Disrupting Trends and Traditions at Disrupt SF 2018


When arriving to Disrupt SF at the Moscone West Convention Center, there is absolutely no mistaking where you are. This year, there was a buzz around the venue as a record-breaking 9,000 registrants arrived to learn, network, and promote their latest gadgets and startup ideas. Inside, the whole venue was decorated with the familiar TechCrunch green, from the banners hoisted on the ceiling, to the TC logo for photo ops—even the escalators had a green glow, although it’s debatable whether this was intentional or not.

The first floor was dedicated to their Startup Alley, featuring almost 1,000 startups and exhibitors from all across the world. The second floor had workshops, receptions, and meeting rooms where All Raise hosted an AMA and roundtable for female funders, founders, and executives. The female-focused events had an amazing turnout, with many who came prepared with questions to ask the All Raise investors. Table topics ranged from raising capital and recruiting tactics, to investor/board management.

The third floor was dedicated to the main stage, where our client Brad Garlinghouse, CEO of Ripple, spoke on Day 1. He was joined by Arrington XRP Capital and TechCrunch Founder, Michael Arrington, to discuss blockchain, banking, and what sets XRP apart from other cryptocurrencies. Brad stated that in order to accelerate the natures of transaction, Ripple needed to take a different approach to appeal to banks and institutions, recognizing that not everyone was willing to give up existing infrastructures to switch over to a new and unknown one.

Uber CEO Dara Khosrowshahi spoke on Day 2 about taking on the company following former CEO Travis Kalanick’s departure. Dara addressed revamping Uber’s image to become “a positive force for change,” eliminating minority biases in the workplace, Uber’s expanding services, and becoming the company for mobility. In addition, he shared his long-term mission to build Uber’s autonomous fleet so “10 years from now, no one in the audience will own a car.”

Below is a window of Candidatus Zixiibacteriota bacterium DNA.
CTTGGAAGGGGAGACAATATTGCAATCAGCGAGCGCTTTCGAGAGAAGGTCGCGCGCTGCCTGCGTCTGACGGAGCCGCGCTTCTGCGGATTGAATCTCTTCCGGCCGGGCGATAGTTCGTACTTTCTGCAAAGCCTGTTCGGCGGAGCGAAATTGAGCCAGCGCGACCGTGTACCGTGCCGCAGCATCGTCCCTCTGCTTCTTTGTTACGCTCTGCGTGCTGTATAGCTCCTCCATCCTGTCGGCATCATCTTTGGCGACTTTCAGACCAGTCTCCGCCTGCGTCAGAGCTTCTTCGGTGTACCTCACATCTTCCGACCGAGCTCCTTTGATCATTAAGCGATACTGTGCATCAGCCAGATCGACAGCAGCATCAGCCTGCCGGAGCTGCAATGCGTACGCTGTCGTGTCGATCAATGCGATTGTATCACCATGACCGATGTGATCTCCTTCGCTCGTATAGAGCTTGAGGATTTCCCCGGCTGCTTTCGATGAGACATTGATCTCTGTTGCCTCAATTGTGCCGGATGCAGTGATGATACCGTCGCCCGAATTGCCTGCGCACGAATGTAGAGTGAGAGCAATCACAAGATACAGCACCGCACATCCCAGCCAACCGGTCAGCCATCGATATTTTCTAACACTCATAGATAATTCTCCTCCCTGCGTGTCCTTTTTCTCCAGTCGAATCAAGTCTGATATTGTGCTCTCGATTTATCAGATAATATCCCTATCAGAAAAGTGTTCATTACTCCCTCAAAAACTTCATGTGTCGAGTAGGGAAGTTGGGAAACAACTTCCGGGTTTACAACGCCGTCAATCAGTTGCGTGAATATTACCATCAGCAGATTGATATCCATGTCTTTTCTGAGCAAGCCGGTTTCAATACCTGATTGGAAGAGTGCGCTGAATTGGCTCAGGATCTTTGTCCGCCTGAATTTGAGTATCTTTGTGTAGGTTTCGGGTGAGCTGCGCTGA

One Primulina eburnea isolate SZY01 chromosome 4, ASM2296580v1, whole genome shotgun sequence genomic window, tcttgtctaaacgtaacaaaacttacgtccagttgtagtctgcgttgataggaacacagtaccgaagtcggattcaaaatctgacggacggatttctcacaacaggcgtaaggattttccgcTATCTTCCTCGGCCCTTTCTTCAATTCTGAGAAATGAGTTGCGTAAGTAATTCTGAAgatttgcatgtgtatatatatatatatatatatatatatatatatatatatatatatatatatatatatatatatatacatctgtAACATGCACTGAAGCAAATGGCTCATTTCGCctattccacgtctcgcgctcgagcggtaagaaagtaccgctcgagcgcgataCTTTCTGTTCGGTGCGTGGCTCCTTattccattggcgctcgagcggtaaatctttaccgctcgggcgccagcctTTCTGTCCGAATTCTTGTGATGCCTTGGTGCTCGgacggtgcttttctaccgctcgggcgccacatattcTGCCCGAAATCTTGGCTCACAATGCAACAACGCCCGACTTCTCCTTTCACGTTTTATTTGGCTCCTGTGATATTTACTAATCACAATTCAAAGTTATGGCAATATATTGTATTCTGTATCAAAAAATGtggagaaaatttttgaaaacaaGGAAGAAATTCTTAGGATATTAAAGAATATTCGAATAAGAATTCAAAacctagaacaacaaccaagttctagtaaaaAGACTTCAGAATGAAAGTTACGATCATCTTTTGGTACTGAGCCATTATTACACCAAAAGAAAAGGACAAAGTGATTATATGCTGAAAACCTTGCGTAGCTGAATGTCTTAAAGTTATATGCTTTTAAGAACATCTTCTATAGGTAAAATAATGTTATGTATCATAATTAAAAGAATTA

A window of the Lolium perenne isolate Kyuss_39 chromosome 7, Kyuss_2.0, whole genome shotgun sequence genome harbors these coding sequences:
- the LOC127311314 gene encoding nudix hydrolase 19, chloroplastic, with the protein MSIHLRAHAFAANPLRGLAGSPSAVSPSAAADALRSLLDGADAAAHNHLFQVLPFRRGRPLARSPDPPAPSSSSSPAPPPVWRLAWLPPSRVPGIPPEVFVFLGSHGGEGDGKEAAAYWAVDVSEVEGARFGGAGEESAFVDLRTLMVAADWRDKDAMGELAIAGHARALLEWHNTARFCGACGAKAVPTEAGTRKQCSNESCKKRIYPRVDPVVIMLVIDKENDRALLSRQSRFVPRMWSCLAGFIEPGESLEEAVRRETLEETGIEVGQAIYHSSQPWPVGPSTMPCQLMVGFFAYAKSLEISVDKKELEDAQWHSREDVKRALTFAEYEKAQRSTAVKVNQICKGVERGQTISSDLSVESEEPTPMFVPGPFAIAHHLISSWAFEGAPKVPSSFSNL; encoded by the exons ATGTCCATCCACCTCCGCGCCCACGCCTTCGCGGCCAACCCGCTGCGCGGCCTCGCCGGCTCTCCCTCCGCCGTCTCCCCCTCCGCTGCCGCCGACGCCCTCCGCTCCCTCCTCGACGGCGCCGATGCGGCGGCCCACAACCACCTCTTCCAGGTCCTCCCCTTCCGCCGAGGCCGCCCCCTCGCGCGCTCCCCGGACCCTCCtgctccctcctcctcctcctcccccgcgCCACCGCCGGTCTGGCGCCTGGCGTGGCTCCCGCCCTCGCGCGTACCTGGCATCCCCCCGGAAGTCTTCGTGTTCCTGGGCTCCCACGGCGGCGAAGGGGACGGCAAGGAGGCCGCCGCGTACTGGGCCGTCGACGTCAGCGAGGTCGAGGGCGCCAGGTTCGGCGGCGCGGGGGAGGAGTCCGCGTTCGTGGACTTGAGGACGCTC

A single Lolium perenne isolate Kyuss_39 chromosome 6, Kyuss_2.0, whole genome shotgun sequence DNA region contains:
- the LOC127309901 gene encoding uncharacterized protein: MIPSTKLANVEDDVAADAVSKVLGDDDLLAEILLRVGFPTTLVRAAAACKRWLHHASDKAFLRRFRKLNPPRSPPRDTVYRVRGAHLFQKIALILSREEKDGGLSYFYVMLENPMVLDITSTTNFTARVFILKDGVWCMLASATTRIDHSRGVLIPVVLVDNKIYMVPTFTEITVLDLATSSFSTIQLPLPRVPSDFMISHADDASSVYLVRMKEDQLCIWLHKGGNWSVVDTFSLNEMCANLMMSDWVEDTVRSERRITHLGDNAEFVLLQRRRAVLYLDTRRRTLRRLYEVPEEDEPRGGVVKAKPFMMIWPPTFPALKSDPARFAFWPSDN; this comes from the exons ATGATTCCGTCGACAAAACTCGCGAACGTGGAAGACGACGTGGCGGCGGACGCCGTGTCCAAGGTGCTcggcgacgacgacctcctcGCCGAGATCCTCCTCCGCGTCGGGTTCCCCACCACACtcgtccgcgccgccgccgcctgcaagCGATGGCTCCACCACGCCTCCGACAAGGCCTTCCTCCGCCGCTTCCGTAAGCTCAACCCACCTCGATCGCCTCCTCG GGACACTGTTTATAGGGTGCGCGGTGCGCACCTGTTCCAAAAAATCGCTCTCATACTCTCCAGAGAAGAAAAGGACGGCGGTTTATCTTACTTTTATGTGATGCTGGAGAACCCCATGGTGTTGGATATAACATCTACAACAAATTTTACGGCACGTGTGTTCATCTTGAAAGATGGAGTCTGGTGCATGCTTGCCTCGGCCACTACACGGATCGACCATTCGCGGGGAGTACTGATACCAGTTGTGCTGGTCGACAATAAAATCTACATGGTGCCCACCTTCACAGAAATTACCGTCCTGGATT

More insights shared by Dara from the stage:

  • Monetization will come later, first “you have to be solving for the customers”.

  • “People like choices”. It creates more engagement and breadth of use.

  • “People and computers work together better than as standalones.”

On the last day of the event, entrepreneurs from around the world took the stage for the final round of Startup Battlefield. Over the course of three days, 21 startups gathered at the competition to pitch their company to investors and the audience for the grand prize of $100,000. Concluding with final demos presented in front of a panel of judges, the five finalists included CB Therapeutics, Mira, Forethought AI, Origami Labs, and Unbound. After much deliberation, Forethought AI was named the Startup Battlefield winner of Disrupt SF 2018.

Attendees are loyalists for a reason, some mentioned this was their fourth time at Disrupt. With all the excitement that was going on, there was never a dull moment.

Thank you to the entire planning team at TechCrunch, the volunteers, and everyone who helped put on Disrupt SF. We had a blast and look forward to next year!